Whenever I thanked my Dad for his service in WWII (Veterans Day, etc. ), he would respond that he didn’t have any choice in the matter! He was out of High School by then and working, and like many others attended college after the war.

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Jun 9, 2021 07:20:12   #
Canisdirus
 
jerryc41 wrote:
Can someone explain this to me. We were still fighting WW II, but were we drafting high school students?

"At 93, a U.S. veteran was inspired by his great-granddaughter to finally receive his high school diploma. Pat Moore intended to graduate from Alvin High School in Texas in 1945 but was drafted by the Army Air Corps just before graduation. Decades later, he received his diploma alongside his great-granddaughter Bryssa."


Pretty simple answer. By 1945, 10 million had registered for the draft. Once you hit 18 ... they could pull you...from anywhere.
He must have started school a year late.

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Jun 9, 2021 07:48:57   #
jerryc41 Loc: Catskill Mts of NY
 
Thanks for your answers.

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Jun 9, 2021 08:46:29   #
Country Boy Loc: Beckley, WV
 
I don't know about draft but I know in my high school 26 or 27 seniors quit school and joined the war. After the war most of them were given some basic test and given their certificate.

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Jun 9, 2021 10:22:07   #
Toby
 
jerryc41 wrote:
Can someone explain this to me. We were still fighting WW II, but were we drafting high school students?

"At 93, a U.S. veteran was inspired by his great-granddaughter to finally receive his high school diploma. Pat Moore intended to graduate from Alvin High School in Texas in 1945 but was drafted by the Army Air Corps just before graduation. Decades later, he received his diploma alongside his great-granddaughter Bryssa."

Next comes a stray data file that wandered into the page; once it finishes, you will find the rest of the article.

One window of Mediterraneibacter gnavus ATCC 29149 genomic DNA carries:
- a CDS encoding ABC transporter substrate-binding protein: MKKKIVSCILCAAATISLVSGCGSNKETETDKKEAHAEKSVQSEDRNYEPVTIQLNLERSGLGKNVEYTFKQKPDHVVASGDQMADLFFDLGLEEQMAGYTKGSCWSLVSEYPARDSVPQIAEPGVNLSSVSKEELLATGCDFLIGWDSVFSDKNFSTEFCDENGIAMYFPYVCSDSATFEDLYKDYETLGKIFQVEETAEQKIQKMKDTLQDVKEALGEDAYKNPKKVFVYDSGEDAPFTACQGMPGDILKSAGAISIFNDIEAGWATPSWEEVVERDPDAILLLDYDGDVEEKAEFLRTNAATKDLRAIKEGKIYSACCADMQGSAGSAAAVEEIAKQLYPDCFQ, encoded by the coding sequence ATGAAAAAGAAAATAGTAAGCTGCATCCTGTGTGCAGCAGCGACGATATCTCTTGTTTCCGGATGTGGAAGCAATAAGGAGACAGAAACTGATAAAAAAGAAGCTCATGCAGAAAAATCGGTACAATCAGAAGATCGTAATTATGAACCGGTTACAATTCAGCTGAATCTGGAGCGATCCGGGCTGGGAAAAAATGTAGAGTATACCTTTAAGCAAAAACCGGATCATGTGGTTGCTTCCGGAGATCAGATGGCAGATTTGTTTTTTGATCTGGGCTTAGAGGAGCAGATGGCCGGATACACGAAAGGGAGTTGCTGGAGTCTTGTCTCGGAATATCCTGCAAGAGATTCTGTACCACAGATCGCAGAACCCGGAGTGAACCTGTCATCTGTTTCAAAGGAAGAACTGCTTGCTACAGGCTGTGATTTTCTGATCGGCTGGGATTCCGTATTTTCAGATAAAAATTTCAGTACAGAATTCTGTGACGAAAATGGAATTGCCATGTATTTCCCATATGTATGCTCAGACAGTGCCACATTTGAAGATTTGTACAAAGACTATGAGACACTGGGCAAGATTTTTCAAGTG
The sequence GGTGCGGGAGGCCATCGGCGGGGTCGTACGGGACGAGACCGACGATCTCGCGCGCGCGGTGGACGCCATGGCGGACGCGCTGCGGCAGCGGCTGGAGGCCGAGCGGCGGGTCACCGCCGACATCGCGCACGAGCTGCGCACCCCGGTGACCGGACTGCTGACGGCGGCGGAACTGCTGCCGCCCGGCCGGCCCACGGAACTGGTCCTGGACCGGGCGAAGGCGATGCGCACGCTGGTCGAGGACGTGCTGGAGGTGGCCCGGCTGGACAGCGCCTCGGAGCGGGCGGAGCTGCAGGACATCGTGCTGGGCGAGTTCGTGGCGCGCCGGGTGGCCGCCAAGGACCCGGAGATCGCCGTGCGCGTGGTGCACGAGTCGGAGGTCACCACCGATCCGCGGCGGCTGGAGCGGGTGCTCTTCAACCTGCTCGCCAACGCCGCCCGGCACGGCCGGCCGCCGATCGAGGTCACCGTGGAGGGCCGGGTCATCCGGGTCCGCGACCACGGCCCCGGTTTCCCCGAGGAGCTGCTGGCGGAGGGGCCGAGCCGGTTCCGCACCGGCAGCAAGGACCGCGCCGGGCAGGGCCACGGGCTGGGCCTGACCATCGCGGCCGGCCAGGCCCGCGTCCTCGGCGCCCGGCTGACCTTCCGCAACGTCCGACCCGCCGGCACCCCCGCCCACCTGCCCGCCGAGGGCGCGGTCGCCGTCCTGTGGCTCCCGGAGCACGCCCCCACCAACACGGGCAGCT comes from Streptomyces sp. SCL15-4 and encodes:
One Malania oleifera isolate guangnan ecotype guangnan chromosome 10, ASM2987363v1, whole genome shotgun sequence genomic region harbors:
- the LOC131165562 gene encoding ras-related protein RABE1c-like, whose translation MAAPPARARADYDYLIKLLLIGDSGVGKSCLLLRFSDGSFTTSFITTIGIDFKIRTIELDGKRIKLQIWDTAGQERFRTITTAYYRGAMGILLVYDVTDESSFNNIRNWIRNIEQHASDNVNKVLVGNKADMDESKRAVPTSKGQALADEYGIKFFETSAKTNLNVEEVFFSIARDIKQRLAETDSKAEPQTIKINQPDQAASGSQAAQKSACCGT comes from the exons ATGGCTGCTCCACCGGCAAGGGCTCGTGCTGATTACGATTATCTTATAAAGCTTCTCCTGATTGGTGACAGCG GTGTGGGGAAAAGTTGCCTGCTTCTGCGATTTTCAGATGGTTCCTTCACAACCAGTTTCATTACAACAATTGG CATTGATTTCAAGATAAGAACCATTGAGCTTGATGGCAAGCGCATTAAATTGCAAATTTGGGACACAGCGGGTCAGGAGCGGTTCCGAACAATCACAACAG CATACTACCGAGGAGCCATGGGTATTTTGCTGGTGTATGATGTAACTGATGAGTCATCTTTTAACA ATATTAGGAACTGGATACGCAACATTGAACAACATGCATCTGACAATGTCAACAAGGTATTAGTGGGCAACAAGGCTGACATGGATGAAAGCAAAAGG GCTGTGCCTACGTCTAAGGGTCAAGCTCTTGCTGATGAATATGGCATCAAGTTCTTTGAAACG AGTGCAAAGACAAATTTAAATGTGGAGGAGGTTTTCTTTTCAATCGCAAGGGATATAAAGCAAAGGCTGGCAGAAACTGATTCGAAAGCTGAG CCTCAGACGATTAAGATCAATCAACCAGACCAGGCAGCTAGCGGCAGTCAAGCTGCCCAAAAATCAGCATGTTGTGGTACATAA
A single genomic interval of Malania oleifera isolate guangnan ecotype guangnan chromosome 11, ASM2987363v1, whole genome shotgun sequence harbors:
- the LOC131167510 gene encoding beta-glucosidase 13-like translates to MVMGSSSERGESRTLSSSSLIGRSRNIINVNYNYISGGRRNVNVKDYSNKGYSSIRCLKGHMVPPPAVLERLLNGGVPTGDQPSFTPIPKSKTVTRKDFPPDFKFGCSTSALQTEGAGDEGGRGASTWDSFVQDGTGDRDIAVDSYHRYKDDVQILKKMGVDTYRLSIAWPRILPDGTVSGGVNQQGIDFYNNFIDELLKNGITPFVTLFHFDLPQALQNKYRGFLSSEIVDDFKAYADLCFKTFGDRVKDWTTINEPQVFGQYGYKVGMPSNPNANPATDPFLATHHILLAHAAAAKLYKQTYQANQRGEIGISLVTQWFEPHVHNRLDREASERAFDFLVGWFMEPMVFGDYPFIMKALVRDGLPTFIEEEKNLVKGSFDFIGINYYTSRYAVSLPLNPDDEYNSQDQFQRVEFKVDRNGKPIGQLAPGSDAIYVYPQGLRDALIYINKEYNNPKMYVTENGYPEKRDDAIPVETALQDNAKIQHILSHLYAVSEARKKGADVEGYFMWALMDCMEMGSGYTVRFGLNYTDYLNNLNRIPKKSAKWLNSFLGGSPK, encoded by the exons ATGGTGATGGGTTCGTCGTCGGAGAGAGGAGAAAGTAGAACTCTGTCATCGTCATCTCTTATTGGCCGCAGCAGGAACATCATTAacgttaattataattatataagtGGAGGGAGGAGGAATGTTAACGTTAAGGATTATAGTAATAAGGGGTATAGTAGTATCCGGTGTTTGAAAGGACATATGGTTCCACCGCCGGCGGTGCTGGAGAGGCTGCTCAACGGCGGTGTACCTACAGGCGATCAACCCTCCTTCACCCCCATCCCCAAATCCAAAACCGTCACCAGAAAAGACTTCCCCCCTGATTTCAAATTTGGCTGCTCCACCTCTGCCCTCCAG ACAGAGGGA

This makes me feel both good and bad. Thanks to him for putting country over the ceremony but sad that he wasn't rewarded his certificate immediately when he returned home

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Jun 9, 2021 12:13:55   #
tomad Loc: North Carolina
 
I turned 18 two months after high school graduation and received my draft notice in the mail a couple of weeks later. When they want you they want you. That was in 1967. Luckily I had joined the Naval Air Reserve two days before the draft notice arrived so all I had to do was prove to them that I had already enlisted.

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Jun 9, 2021 12:32:23   #
JoeN Loc: East Texas
 
It’s likely that many young men dropped out of school to join the Army. One of those was Audie Murphy, the most decorated soldier of WWII. He falsified records at age 16 to get in the Army and at age 19 received the Medal of Honor.

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Jun 9, 2021 12:52:39   #
Curmudgeon Loc: SE Arizona
 
My dad had a draft deferment because of his occupation. He quit his job and joined the Army because that is what men and women who cherished their freedom and loved their country did in 1943.

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Jun 9, 2021 16:03:56   #
robertjerl Loc: Corona, California
 
tomad wrote:
I turned 18 two months after high school graduation and received my draft notice in the mail a couple of weeks later. When they want you they want you. That was in 1967. Luckily I had joined the Naval Air Reserve two days before the draft notice arrived so all I had to do was prove to them that I had already enlisted.


I lost my deferment when my car died and I had to drop out of college after 1 1/2 years to work to buy another one. They sent me a draft notice and I said "Hell No! I will go in on my terms." So I enlisted in the Regular Army in March of 66.

Besides, I had been considering it for the GI Bill to get me through college to a teaching credential without having go to school and work at the same time. Then I worked the whole time until I got my degree and on while I did my grad work and got my credential and for several years after I started teaching. After that I just switched weekend and summer jobs, first to alarm response security and then retail in a friend's gun & police gear shop for the next 15 years.

Dang, for someone who makes an art out of "lazy" I sure spent a long time doing more than one thing at a time.